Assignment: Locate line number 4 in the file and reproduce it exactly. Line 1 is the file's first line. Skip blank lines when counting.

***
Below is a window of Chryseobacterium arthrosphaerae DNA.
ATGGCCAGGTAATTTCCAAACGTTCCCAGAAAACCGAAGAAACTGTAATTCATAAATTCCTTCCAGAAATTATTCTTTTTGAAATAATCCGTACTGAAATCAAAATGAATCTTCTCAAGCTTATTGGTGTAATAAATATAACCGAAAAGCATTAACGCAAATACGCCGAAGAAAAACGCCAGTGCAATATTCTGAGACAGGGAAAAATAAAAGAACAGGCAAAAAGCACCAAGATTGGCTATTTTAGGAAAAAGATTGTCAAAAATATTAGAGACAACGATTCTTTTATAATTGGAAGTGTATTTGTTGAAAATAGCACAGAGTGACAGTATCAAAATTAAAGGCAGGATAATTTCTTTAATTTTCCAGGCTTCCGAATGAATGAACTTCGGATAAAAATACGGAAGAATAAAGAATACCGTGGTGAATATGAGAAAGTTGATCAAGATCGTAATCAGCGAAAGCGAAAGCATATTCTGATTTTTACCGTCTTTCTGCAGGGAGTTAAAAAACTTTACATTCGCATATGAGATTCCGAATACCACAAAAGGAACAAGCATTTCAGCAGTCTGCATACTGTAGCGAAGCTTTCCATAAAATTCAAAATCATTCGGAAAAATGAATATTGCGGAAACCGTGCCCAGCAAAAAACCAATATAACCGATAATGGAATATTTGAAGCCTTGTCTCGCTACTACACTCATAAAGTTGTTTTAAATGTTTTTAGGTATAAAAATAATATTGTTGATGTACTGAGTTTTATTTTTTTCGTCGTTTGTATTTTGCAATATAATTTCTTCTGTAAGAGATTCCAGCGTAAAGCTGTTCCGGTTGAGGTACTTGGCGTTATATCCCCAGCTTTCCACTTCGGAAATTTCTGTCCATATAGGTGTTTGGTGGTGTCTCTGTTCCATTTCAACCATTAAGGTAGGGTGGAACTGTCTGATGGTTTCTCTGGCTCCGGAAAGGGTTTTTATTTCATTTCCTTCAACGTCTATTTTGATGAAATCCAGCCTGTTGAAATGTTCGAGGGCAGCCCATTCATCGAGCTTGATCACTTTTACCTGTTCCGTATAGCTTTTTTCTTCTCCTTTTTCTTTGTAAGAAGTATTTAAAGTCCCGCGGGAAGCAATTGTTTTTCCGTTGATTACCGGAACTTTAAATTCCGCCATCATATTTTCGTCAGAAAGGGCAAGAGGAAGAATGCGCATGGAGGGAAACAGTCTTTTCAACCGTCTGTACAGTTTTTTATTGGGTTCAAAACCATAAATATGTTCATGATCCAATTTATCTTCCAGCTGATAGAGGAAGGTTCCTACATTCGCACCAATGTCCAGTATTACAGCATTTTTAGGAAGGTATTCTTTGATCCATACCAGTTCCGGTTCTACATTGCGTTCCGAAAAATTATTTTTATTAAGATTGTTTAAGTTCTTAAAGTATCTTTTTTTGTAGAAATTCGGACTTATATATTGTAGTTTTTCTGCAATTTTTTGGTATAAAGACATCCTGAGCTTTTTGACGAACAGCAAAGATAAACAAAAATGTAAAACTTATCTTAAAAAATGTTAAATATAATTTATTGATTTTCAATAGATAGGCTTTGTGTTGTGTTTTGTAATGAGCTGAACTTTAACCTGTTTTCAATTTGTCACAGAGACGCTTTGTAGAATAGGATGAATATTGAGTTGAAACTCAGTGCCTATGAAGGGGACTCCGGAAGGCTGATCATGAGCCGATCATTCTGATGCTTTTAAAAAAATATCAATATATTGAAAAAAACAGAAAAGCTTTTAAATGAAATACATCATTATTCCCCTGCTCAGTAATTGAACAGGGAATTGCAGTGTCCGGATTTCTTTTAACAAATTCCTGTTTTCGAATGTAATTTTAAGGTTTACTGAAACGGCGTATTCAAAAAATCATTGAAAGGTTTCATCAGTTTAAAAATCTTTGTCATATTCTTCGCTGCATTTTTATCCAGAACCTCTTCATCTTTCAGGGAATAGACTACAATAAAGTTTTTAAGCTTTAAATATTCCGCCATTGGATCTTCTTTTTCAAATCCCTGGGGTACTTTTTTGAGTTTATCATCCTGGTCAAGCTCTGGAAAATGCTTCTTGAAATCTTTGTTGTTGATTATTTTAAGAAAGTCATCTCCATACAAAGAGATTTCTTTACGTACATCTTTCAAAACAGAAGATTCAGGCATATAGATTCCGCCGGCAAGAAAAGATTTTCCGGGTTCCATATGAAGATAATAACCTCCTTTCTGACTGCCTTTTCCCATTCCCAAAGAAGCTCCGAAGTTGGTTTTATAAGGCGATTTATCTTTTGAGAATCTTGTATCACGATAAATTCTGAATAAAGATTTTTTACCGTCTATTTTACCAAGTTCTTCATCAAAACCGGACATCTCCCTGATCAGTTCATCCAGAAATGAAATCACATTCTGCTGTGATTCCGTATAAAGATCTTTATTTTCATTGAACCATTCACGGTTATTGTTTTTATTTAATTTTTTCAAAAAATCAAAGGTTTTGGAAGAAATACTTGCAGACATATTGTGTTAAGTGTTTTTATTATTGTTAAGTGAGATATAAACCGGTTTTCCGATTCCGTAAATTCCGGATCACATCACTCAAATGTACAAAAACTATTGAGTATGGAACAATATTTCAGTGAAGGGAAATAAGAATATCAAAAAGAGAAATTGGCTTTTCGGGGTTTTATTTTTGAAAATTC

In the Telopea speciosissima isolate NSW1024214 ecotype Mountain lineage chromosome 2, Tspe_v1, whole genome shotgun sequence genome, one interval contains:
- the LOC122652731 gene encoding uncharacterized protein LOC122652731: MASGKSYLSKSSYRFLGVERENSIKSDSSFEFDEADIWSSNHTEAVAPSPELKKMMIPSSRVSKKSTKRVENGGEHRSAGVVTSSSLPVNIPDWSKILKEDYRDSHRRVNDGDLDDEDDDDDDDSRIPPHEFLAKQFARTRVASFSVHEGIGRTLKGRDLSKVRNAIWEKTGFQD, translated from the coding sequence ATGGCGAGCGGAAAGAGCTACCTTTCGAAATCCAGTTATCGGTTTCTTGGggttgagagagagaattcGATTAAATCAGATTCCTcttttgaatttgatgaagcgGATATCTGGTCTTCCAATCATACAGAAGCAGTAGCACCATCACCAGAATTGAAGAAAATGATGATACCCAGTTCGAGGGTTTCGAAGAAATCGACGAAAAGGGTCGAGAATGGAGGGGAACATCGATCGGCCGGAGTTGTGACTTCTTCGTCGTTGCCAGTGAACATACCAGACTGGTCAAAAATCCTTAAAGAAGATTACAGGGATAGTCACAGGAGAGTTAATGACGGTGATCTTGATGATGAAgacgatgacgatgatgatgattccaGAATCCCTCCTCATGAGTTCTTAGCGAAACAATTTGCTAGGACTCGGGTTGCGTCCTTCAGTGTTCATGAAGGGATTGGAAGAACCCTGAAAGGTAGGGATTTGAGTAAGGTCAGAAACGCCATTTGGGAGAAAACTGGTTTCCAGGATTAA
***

- the LOC122652731 gene encoding uncharacterized protein LOC122652731: MASGKSYLSKSSYRFLGVERENSIKSDSSFEFDEADIWSSNHTEAVAPSPELKKMMIPSSRVSKKSTKRVENGGEHRSAGVVTSSSLPVNIPDWSKILKEDYRDSHRRVNDGDLDDEDDDDDDDSRIPPHEFLAKQFARTRVASFSVHEGIGRTLKGRDLSKVRNAIWEKTGFQD, translated from the coding sequence ATGGCGAGCGGAAAGAGCTACCTTTCGAAATCCAGTTATCGGTTTCTTGGggttgagagagagaattcGATTAAATCAGATTCCTcttttgaatttgatgaagcgGATATCTGGTCTTCCAATCATACAGAAGCAGTAGCACCATCACCAGAATTGAAGAAAATGATGATACCCAGTTCGAGGGTTTCGAAGAAATCGACGAAAAGGGTCGAGAATGGAGGGGAACATCGATCGGCCGGAGTTGTGACTTCTTCGTCGTTGCCAGTGAACATACCAGACTGGTCAAAAATCCTTAAAGAAGATTACAGGGATAGTCACAGGAGAGTTAATGACGGTGATCTTGATGATGAAgacgatgacgatgatgatgattccaGAATCCCTCCTCATGAGTTCTTAGCGAAACAATTTGCTAGGACTCGGGTTGCGTCCTTCAGTGTTCATGAAGGGATTGGAAGAACCCTGAAAGGTAGGGATTTGAGTAAGGTCAGAAACGCCATTTGGGAGAAAACTGGTTTCCAGGATTAA